After exposure for an additional 5 hours, the sample, originally yellow, was colorless. The diffraction efficiency of the five holograms remained unchanged. No further holographic recordings could be made in this sample.
After polishing a casting obtained as in Part A, several holograms were recorded using a 5145 angstrom wavelength laser. The initial diffraction efficiency of one of the holograms was 43.5%. The optical density measured at 4750 angstroms wavelength light was about 1.2.
The casting was then exposed to a flood of radiation from a 150 watt xenon lamp through infrared and ultraviolet filters to remove wavelengths below about 4000 and above about 7000 angstroms, while monitoring the diffraction efficiency and optical density at intervals. The data are summarized below.
______________________________________Hours of DiffractionExposure Efficiency, % Optical Density______________________________________initial 43.5 1.20.5 42 0.61.5 43.5 0.253 41.5 0.154 43.5 0.10______________________________________
After 4 hours, recording of a hologram using a 300 joules/cm2 exposure at 0.744 watts /cm2 was attempted. No hologram was recorded.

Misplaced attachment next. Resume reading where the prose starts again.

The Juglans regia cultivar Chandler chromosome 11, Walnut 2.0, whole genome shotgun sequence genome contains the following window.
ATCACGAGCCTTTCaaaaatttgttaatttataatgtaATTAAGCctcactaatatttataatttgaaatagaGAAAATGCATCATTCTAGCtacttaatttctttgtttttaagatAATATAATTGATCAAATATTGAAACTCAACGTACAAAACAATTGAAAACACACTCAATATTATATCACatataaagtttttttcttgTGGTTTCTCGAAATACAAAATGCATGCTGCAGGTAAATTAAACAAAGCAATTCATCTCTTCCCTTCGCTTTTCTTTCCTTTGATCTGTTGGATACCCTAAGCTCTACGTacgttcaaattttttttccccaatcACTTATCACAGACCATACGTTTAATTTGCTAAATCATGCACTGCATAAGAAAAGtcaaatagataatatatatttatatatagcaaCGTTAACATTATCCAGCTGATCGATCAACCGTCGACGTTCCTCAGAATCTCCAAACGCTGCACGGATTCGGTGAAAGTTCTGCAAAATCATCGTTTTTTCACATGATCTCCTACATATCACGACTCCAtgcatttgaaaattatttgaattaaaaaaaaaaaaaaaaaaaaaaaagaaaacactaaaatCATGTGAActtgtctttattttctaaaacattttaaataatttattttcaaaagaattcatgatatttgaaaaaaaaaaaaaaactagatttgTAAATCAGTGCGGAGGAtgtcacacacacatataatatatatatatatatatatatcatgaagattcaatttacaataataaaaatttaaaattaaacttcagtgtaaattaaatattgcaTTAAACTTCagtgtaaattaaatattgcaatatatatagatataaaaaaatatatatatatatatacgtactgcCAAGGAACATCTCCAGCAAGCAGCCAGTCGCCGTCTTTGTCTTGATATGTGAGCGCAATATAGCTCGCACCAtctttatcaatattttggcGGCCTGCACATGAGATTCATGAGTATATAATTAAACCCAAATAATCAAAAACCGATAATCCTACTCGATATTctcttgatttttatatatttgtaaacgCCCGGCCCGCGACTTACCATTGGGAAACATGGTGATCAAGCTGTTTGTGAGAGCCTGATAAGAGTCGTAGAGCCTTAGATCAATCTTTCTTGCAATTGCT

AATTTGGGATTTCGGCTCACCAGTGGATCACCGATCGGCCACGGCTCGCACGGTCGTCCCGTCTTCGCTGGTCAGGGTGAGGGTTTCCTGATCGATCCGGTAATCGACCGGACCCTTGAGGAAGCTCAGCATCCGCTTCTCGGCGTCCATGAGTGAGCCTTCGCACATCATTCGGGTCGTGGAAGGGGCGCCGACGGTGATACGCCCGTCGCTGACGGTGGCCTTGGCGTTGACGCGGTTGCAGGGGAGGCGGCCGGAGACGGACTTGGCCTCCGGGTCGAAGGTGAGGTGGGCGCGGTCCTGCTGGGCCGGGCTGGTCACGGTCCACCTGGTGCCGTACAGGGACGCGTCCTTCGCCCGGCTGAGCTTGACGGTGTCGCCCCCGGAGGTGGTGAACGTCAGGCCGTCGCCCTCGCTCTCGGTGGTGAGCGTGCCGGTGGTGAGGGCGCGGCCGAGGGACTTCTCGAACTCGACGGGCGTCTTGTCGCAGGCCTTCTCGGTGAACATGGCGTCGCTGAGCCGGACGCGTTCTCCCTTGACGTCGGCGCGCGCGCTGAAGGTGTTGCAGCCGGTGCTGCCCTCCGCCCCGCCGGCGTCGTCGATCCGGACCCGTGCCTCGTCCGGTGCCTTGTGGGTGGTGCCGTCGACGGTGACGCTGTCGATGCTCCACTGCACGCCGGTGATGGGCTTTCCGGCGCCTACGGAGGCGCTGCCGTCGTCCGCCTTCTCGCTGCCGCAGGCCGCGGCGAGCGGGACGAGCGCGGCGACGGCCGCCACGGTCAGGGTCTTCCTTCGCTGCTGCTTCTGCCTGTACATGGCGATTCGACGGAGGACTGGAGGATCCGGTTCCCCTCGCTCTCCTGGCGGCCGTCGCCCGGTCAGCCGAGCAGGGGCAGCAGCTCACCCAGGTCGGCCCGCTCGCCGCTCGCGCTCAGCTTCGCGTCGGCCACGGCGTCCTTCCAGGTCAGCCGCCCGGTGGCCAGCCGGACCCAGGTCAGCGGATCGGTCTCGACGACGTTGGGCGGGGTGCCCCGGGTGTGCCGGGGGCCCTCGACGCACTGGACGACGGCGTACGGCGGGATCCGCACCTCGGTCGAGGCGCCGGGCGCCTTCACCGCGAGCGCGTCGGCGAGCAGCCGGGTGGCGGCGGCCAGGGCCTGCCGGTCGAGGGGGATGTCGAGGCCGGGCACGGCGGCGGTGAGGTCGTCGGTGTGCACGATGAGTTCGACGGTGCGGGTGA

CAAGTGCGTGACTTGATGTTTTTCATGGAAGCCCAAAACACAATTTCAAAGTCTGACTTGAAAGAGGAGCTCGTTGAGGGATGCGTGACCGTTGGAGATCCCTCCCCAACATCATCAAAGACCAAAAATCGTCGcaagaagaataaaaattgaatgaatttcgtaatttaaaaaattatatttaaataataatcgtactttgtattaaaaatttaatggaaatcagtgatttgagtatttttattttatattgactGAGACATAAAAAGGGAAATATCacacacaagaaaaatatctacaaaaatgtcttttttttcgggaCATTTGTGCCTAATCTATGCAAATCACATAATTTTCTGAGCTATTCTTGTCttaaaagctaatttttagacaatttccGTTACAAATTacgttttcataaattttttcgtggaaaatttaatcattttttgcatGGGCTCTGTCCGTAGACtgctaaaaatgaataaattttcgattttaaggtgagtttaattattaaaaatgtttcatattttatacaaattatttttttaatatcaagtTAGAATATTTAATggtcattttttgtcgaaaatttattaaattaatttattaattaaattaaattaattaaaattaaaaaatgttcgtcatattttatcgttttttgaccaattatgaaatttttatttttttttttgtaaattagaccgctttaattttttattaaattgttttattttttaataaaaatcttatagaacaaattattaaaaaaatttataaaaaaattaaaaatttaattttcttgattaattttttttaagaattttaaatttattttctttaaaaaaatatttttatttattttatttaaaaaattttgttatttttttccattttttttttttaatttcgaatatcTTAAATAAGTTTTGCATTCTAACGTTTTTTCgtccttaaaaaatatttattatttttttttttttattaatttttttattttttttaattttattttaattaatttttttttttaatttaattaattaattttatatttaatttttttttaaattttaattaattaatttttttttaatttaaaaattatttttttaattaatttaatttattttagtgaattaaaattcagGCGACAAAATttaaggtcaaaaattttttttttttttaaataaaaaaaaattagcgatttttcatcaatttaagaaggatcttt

After polishing a casting obtained as in Part A, a hologram was recorded using a 5145 angstrom wavelength laser. The initial diffraction efficiency was 15%.
The sample was then exposed to a flood of radiation from a 150 watt xenon lamp for 24 hours.
The casting had been bleached colorless. The holograms still had a diffraction efficiency of 15%.
|Cited Patent||Filing date||Publication date||Applicant||Title|
|US3526505 *||Nov 6, 1967||Sep 1, 1970||Fairchild Camera Instr Co||Holographic method of forming and aligning patterns on a photosensitive workpiece|
|US3885964 *||May 31, 1974||May 27, 1975||Du Pont||Photoimaging process using nitroso dimer|
|US3926637 *||Oct 4, 1973||Dec 16, 1975||Rca Corp||Permanent organic volume phase holographic recording medium|
|Citing Patent||Filing date||Publication date||Applicant||Title|
|US4431259 *||Oct 28, 1981||Feb 14, 1984||International Business Machines Corporation||Holographic recording media for infrared light|
|US4894314 *||Nov 16, 1988||Jan 16, 1990||Morton Thiokol, Inc.||Photoinitiator composition containing bis ketocoumarin dialkylamino benzoate, camphorquinone and/or a triphenylimidazolyl dimer|
|US5315417 *||Oct 28, 1992||May 24, 1994||Hughes Aircraft Company||Low noise transmission holographic optical element|
|US6101009 *||Sep 28, 1998||Aug 8, 2000||Nec Research Institute, Inc.||Holographic data storage and/or retrieval apparatus having a spherical recording medium|
|U.S. Classification||430/1, 359/3, 359/900, 522/107, 430/424, 522/37, 522/2, 522/68|
|Cooperative Classification||G03F7/001, Y10S359/90|